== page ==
The answer to your question is 'yes'.
I make wickless candles @ 6% and 9% for some lighter fragrances. I label them with FO/Company, % used, date. I don't color wax for candles or clamshell melts. I test my jars at 6 months, sometimes it goes longer.
Most candles do well at 6% with the long cure. I have a few that are 9%. I use the remaining of the bottle of FO and make as many candles as I can. Put them back in the box, label the box, and put on the shelf. They sit on my shelf for 6 months. Back in a day, way back 😬, I learned this when I had a store front. The wick issue has some truth for not only soy, but paraffin also.
Once I reached the 6 month mark, the fragrance strength didn't change and the wick characteristics didn't change with a longer time. Meaning, 9 months or 12 months of cure time doesn't give it stronger scent and the way the wick performs doesn't change.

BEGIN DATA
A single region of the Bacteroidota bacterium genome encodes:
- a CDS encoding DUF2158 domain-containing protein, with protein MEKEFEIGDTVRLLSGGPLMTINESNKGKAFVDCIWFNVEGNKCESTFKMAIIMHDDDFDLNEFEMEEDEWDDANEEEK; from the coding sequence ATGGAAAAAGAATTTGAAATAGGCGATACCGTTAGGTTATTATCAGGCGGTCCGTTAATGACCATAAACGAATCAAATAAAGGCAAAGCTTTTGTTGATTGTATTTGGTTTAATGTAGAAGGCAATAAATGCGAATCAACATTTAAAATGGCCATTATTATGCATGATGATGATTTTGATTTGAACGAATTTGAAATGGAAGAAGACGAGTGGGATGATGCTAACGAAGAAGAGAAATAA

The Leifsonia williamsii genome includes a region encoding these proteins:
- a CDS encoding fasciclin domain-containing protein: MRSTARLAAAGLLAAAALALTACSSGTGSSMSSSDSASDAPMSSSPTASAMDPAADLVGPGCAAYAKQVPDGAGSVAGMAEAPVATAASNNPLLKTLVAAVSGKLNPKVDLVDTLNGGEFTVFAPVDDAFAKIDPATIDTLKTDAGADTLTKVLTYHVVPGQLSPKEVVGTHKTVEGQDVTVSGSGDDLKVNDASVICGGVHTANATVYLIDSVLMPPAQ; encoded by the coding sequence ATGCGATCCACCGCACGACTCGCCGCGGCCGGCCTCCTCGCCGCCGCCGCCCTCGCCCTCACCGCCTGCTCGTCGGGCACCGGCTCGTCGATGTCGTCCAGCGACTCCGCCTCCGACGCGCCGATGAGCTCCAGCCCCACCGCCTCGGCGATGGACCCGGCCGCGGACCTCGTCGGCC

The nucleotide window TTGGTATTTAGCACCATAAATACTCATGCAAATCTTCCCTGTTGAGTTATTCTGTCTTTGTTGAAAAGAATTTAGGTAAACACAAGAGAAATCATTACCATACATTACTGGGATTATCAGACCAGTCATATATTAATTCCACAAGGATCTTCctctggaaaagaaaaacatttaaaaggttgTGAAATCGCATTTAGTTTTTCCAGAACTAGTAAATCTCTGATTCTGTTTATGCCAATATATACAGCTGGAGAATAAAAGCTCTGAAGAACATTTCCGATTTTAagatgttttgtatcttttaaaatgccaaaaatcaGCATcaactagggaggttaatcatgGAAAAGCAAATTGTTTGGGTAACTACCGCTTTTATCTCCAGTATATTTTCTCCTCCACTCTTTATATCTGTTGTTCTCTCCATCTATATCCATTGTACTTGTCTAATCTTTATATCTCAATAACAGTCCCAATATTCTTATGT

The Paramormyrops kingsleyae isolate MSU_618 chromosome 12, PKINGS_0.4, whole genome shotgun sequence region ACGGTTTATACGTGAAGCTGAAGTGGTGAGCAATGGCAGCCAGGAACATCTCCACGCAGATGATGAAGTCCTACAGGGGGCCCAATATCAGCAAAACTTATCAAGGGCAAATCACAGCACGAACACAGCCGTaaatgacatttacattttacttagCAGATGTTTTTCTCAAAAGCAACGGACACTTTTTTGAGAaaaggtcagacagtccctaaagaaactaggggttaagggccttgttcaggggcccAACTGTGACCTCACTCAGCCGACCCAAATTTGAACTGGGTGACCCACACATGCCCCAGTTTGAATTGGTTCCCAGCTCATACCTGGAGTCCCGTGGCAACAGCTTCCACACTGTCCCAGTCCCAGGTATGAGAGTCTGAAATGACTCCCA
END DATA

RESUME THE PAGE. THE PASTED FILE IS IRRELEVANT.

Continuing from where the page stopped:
6 months really is the sweet spot and when I read problems about wicking and scent after a 3-5 day cure, or even a 2-3 week cure, I've learned not to say much because it causes so much controversy. I'm only responding to your post because I've seen your posts about 6 months and a year cure time.
I'm fortunate to have space for this. It's also why I don't sell candles in many fragrances, but offer wax melts in a ton of fragrances.
Editing to add, once the 6 months are up, I sell wholesale and take to shows. They don't get old and the burn (wick) is spot on, so if it takes 5 years to sell them I know they will burn and smell great.